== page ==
The Theory of Numbers
by R. D. Carmichael
Publisher: John Wiley & Sons 1914
Number of pages: 85
The purpose of this little book is to give the reader a convenient introduction to the theory of numbers, one of the most extensive and most elegant disciplines in the whole body of mathematics. The treatment throughout is made as brief as is possible consistent with clearness and is confined entirely to fundamental matters.
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by Joseph H. Silverman - Pearson Education, Inc.
Introductory undergraduate text designed to entice non-math majors into learning some mathematics, while at the same time teaching them how to think mathematically. The exposition is informal, with a wealth of examples that are analyzed for patterns.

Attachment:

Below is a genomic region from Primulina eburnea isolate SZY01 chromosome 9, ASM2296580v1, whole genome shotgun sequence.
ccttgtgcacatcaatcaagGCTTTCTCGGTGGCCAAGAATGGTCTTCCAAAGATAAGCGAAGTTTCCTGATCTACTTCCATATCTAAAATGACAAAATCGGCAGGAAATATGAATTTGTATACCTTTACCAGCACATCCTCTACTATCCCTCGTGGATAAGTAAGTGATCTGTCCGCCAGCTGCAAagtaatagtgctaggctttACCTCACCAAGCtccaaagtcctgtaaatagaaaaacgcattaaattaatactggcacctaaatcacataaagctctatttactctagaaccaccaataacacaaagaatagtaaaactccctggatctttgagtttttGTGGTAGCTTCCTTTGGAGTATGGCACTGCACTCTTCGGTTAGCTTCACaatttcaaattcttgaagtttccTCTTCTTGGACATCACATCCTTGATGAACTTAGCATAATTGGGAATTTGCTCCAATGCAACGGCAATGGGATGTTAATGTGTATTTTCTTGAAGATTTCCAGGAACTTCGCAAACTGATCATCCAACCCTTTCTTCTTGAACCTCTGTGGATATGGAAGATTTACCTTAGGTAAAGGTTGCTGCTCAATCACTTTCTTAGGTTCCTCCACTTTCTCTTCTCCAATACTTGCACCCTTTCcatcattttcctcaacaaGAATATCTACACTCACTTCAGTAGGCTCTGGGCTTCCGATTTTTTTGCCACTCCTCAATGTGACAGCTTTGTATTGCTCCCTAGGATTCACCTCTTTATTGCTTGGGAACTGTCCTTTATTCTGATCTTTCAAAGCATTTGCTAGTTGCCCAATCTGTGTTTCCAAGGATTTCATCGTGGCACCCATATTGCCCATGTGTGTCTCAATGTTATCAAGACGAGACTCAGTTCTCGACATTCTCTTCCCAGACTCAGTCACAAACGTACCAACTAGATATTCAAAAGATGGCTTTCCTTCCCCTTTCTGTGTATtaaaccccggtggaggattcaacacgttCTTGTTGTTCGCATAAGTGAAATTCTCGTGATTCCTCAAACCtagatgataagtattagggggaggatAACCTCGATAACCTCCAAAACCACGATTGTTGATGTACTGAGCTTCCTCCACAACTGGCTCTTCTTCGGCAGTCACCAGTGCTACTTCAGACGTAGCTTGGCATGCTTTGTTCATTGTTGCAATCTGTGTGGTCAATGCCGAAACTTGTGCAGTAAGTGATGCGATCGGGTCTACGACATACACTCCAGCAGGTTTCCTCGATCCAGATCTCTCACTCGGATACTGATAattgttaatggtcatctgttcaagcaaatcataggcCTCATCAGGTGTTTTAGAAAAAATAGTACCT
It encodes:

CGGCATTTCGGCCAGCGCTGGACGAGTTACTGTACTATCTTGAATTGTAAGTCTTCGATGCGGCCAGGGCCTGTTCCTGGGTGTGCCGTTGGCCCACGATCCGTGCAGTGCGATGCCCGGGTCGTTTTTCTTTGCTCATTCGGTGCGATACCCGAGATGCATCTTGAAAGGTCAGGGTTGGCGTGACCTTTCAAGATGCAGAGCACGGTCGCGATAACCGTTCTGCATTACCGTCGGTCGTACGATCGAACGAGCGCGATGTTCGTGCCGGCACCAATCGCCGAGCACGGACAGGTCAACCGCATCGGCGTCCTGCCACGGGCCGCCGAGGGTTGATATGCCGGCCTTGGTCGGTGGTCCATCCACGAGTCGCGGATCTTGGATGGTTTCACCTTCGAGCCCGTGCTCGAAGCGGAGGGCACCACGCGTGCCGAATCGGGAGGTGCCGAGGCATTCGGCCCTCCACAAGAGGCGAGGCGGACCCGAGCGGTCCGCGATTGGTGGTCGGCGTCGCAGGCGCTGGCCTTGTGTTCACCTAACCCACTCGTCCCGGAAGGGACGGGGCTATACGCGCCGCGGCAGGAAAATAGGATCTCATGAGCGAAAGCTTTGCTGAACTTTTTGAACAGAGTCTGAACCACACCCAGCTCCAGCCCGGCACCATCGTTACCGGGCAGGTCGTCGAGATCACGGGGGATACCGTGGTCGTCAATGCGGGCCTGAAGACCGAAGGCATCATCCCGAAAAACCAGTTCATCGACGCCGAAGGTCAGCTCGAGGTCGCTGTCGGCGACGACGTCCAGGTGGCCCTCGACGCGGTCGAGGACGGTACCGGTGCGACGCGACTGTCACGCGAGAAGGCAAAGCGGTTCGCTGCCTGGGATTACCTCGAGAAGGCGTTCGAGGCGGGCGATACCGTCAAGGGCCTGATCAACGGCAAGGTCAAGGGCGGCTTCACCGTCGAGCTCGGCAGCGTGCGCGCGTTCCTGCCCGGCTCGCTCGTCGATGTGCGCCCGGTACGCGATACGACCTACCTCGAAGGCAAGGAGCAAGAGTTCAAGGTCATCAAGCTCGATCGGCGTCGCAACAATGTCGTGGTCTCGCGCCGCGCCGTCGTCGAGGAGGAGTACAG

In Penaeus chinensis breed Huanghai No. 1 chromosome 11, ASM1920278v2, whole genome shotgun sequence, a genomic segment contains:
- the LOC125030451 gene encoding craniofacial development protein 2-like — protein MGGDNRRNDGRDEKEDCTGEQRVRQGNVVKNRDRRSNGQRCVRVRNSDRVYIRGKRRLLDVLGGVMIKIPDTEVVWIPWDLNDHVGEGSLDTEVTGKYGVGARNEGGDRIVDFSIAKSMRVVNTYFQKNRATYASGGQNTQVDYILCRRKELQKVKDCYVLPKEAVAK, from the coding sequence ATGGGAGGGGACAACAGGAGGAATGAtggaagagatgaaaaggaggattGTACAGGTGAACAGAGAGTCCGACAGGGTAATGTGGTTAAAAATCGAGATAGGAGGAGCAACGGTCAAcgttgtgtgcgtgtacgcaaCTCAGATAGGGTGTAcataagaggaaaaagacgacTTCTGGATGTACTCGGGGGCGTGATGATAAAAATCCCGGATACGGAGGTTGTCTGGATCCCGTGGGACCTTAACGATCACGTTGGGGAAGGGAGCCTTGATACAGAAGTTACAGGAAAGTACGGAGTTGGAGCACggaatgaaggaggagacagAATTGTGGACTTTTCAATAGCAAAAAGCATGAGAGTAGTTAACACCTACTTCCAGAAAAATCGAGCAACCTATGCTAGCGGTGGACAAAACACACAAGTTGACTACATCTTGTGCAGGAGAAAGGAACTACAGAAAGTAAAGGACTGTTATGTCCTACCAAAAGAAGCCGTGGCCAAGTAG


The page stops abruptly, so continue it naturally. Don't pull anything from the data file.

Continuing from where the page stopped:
by William Edwin Clark - University of South Florida
One might think that of all areas of mathematics arithmetic should be the simplest, but it is a surprisingly deep subject. It is assumed that students have some familiarity with set theory, calculus, and a certain amount of mathematical maturity.
by Leo Moser - The Trillia Group
The book on elementary number theory: compositions and partitions, arithmetic functions, distribution of primes, irrational numbers, congruences, Diophantine equations; combinatorial number theory, and geometry of numbers.
by Wissam Raji - The Saylor Foundation
These are notes for an undergraduate course in number theory. Proofs of basic theorems are presented in an interesting and comprehensive way that can be read and understood even by non-majors. The exercises broaden the understanding of the concepts.